1. Dawn of Victory: Breakthrough at Petersburg, March 25 - April 2, 1865 by Edward S. Alexander (Savas Beatie, 2015).
A. Wilson Greene is the go-to guy for the full story of the final Union breakthrough that ended the long Petersburg-Richmond Campaign once and for all, but many readers will find Pamplin park ranger Edward Alexander's Dawn of Victory to be a suitable lighter alternative.
2. Lincoln's Autocrat: The Life of Edwin Stanton by William Marvel (UNC Pr, 2015).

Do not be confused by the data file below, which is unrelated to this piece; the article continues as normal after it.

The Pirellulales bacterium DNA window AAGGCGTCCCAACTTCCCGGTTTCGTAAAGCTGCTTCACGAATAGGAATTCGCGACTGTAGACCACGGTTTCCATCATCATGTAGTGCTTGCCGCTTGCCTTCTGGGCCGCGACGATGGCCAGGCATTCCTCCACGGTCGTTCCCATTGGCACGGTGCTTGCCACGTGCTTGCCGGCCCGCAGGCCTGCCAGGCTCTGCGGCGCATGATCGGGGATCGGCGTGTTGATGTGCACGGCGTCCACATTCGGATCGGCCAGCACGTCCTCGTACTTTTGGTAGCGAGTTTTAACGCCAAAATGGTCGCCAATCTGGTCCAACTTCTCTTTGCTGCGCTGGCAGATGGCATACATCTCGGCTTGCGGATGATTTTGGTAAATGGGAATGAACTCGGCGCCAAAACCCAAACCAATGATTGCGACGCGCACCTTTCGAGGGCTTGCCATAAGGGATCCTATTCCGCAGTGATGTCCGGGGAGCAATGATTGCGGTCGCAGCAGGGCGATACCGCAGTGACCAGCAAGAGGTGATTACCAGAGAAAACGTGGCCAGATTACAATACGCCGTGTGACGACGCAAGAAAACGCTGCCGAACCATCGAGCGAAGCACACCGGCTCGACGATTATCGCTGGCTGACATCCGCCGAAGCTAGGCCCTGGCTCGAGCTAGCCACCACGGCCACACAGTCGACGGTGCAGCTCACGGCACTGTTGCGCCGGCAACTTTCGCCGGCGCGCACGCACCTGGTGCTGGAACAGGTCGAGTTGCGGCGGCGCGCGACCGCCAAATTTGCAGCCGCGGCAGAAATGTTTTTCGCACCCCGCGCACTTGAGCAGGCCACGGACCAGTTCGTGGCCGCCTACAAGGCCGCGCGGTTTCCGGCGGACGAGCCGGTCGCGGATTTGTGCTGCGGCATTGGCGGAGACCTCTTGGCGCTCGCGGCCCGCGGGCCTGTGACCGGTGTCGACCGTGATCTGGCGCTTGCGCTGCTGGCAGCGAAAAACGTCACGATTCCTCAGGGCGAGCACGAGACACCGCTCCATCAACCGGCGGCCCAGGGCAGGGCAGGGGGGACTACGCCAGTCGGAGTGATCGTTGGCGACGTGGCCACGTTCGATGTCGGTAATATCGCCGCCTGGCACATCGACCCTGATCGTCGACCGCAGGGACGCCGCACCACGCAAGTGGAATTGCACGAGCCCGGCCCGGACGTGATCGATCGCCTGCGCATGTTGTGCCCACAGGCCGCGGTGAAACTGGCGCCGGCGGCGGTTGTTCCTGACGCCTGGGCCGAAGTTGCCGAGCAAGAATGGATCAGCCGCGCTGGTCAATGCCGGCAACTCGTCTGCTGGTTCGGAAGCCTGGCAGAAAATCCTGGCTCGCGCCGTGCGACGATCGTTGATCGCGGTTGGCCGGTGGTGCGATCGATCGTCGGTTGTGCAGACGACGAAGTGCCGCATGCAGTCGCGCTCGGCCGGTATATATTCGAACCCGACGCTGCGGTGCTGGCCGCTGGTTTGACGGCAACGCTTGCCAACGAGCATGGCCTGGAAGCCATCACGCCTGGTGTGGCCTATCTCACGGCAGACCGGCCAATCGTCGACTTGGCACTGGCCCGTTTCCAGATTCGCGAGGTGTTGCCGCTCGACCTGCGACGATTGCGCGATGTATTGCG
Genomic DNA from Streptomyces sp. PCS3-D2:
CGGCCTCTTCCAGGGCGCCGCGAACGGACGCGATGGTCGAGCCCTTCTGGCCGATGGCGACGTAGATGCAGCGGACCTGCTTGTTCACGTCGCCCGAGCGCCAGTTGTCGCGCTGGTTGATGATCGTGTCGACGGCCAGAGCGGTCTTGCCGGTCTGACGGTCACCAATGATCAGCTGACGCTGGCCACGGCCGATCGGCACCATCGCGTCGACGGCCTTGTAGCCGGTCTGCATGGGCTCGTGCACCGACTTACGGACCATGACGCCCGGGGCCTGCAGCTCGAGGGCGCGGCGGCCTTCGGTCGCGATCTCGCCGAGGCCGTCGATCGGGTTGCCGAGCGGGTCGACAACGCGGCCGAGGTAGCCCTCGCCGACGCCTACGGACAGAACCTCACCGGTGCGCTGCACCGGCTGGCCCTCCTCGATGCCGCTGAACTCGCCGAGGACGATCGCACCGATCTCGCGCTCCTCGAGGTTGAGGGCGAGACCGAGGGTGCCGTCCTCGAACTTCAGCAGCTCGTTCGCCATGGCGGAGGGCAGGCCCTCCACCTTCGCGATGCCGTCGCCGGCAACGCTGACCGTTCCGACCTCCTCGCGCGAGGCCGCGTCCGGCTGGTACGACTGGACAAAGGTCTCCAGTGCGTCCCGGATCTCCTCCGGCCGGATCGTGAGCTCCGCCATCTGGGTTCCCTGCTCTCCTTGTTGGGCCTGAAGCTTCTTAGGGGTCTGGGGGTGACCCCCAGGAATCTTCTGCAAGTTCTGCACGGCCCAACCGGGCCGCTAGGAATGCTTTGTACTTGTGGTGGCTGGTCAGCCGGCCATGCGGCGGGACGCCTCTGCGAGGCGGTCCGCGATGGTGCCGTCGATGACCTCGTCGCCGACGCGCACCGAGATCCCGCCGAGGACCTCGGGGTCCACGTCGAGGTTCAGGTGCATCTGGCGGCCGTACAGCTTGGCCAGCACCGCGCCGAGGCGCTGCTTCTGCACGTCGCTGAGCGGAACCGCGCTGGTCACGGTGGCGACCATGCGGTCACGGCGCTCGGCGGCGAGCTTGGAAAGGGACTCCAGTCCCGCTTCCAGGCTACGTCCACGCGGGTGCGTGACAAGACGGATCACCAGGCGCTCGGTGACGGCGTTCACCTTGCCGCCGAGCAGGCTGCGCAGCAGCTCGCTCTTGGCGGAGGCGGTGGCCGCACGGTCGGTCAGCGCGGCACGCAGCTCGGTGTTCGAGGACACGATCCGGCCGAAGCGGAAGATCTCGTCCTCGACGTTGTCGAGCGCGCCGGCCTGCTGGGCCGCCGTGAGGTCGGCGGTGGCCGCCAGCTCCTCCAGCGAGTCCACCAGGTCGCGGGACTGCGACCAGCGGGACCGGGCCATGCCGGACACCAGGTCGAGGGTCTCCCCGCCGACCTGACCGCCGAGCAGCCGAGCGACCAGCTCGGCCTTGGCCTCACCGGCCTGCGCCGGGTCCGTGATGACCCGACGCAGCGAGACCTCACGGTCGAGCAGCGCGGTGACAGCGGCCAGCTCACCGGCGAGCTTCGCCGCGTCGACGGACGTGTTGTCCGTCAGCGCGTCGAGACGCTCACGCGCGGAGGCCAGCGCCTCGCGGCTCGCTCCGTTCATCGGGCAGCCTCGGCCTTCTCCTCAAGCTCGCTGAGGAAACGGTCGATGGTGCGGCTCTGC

There's another choice word beginning with the letter "A" that many Stanton critics would use, and this is William Marvel here so no one should be expecting a softball treatment of Lincoln's controversial Secretary of War. "In the first full biography of Stanton in more than fifty years, William Marvel offers a detailed reexamination of Stanton's life, career, and legacy. Marvel argues that while Stanton was a formidable advocate and politician, his character was hardly benign. Climbing from a difficult youth to the pinnacle of power, Stanton used his authority--and the public coffers--to pursue political vendettas, and he exercised sweeping wartime powers with a cavalier disregard for civil liberties." The author "suggests that Stanton's tenure raises important questions about Lincoln's actual control over the executive branch. This insightful biography also reveals why men like Ulysses S. Grant considered Stanton a coward and a bully, who was unashamed to use political power for partisan enforcement and personal preservation." Thick biographies tend to be CWBA kryponite but I'm sorely tempted by this one.